Fully Funded Studentship - What Lies Beneath? High Resolution Imaging of Lichen‐covered Surfaces at Stonehenge, UK


Deadline:

August 07, 2017

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Opportunity Cover Image - Fully Funded Studentship - What Lies Beneath? High Resolution Imaging of Lichen‐covered Surfaces at Stonehenge, UK

SEAHA Studentship: What lies beneath? High resolution imaging of lichen‐covered surfaces at Stonehenge

The EPSRC Centre for Doctoral Training in Science and Engineering in Arts, Heritage and Archaeology at University College London, University of Oxford and University of Brighton, in collaboration with Historic England are seeking applications for a fully funded studentship on the topic ‘What lies beneath? High resolution imaging of lichen‐covered surfaces at Stonehenge’.   Funded by the Engineering and Physical Sciences Research Council (EPSRC) through the SEAHA Centre for Doctoral Training and co‐funded by Historic England the four‐year doctoral research project will be supervised jointly by University of Brighton alongside supervisors from Historic England and the company Breuckmann/AICON/Hexagon.

Stonehenge is perhaps the most famous prehistoric structure in the world, dating to the later Neolithic‐ Early Bronze Age. The monument comprises two geologically‐distinct sets of stones. The outer Circle and central Trilithon Horseshoe were constructed using large blocks of sarsen. Quite distinct are the smaller bluestones, used for structures including the inner Bluestone Circle, Bluestone Horseshoe and ‘Altar Stone’.   Much recent research at Stonehenge has centred on understanding the archaeology of the wider ‘Stonehenge Landscape’. This has been complemented by new surveys of the monument itself, using a combination of high‐resolution laser scanning, photogrammetry and digital imaging to three‐dimensionally record the standing and fallen stones. Laser‐scanning was undertaken in 2011‐12 using, for the time, a state‐of‐the‐art Z+F 5010 laser scanner with a 3.5 mm (at 1 m) beam diameter, capable of mapping surface topography up to 0.5mm resolution. This revealed unexpected new insights into the surface features of the sarsens and bluestones, including the identification of (i) 71 Early Bronze Age axe‐head carvings and (ii) variations in the stone dressing techniques used in different parts of the monument.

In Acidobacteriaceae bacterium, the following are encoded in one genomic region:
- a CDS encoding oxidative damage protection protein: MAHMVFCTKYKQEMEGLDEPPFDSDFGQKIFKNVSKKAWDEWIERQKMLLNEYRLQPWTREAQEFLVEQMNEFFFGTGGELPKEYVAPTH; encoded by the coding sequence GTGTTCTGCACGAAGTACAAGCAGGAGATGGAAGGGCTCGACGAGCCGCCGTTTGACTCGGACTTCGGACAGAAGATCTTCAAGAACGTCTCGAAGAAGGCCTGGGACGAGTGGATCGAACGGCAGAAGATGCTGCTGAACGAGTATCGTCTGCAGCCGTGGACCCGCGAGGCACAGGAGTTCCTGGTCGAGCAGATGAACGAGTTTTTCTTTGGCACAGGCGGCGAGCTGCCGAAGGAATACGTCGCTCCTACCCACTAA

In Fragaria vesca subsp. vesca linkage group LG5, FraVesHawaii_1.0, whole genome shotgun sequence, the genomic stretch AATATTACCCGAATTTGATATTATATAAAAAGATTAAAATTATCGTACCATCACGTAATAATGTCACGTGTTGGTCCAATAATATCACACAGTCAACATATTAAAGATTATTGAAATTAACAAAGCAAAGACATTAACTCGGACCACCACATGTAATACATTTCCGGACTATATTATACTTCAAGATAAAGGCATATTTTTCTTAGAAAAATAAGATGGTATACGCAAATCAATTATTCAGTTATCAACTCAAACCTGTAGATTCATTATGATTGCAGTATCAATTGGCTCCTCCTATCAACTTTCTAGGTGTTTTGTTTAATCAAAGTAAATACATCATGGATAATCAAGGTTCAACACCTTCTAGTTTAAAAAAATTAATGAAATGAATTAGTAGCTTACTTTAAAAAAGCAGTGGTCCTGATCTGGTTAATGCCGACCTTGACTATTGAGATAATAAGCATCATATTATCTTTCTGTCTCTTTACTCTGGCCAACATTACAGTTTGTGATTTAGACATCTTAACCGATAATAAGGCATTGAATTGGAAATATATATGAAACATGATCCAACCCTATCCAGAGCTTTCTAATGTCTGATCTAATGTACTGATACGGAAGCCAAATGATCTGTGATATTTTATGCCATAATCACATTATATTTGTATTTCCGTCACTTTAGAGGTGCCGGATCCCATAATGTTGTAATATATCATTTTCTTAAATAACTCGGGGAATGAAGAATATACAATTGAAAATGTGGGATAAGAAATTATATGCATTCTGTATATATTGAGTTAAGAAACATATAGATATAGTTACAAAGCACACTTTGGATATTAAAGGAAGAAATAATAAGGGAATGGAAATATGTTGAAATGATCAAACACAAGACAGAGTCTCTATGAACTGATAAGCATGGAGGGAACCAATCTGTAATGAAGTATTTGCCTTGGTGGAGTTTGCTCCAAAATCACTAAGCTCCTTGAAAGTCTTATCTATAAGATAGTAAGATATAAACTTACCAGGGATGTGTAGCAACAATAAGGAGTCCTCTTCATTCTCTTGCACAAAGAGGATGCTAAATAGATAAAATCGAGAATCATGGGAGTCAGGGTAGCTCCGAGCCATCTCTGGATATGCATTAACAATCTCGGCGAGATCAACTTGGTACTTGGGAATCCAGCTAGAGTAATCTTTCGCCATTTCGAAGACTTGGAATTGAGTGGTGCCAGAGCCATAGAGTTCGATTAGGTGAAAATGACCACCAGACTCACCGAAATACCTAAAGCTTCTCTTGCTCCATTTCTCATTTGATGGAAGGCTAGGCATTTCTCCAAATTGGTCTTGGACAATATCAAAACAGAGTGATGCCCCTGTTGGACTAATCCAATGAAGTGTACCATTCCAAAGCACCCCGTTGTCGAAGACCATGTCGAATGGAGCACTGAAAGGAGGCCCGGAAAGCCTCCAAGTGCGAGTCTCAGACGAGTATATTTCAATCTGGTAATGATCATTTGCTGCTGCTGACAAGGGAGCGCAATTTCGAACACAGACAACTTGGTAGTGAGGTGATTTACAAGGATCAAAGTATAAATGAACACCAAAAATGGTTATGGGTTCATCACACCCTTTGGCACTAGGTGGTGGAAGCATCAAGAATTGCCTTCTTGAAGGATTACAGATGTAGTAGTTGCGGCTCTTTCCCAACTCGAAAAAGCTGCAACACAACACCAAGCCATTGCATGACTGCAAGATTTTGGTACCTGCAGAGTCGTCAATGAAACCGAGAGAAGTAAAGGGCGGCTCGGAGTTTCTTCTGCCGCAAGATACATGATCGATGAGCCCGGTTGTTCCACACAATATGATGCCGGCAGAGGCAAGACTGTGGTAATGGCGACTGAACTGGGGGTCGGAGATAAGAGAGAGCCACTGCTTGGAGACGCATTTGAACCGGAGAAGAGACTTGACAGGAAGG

The survey also highlighted a major limitation of the imaging approaches used, since the laser beam‐width struggled to penetrate many of the more dense species of lichen that colonise the stone surfaces and are of ecological importance for the monument. Attempts were made to view the hidden surfaces using the laser intensity and RGB values associated with each laser‐scanned point to digitally filter out the lichen from the scan data. However, while this approach was able to identify lichen cover it was not able to ‘remove’ it without also removing digitally elements of the underlying stone surface. Targeted research is now needed into other technologies that have the potential to see what lies beneath the lichen cover at Stonehenge.

The doctoral project will aim to address the following:

The proposed research programme has two key aims: (i) to evaluate available technologies for the high‐ resolution imaging of lichen‐covered surfaces, using Stonehenge as a case study; and (ii) to assess the potential of these technologies for revealing new archaeological information.  

 

The project takes existing high quality research data generated as a result of English Heritage funding (the 2011‐12 laser‐scanning dataset), and adds significant value to it in a number of ways. The results will be of use for further unravelling archaeological detail at Stonehenge, and provide data to aid conservation, presentation and management of the site. The outcomes will have wider applicability for Historic England and other heritage custodians (e.g. Historic Environment Scotland, The National Trust), as a rapid non‐ invasive technique for measuring, sensing and monitoring the microtopography of vegetation‐covered stone surfaces at other monuments and historic buildings.

The project will involve the testing of three suites of imaging approaches. The specific methods to be explored will be identified by the candidate during the early stages of the research, but will include: 

  • Terrestrial scanning approaches that use waveform or first/last return measurement approaches (e.g. produced by Riegl, Topcon);
  • Close‐range scanning approaches (e.g. structured light scanners manufactured by Breuckmann and laser‐based systems from Faro and Leica Geosystems);
  • Remotely‐sensed imaging approaches (e.g. x‐ray, infrared, multispectral and terrahertz imaging).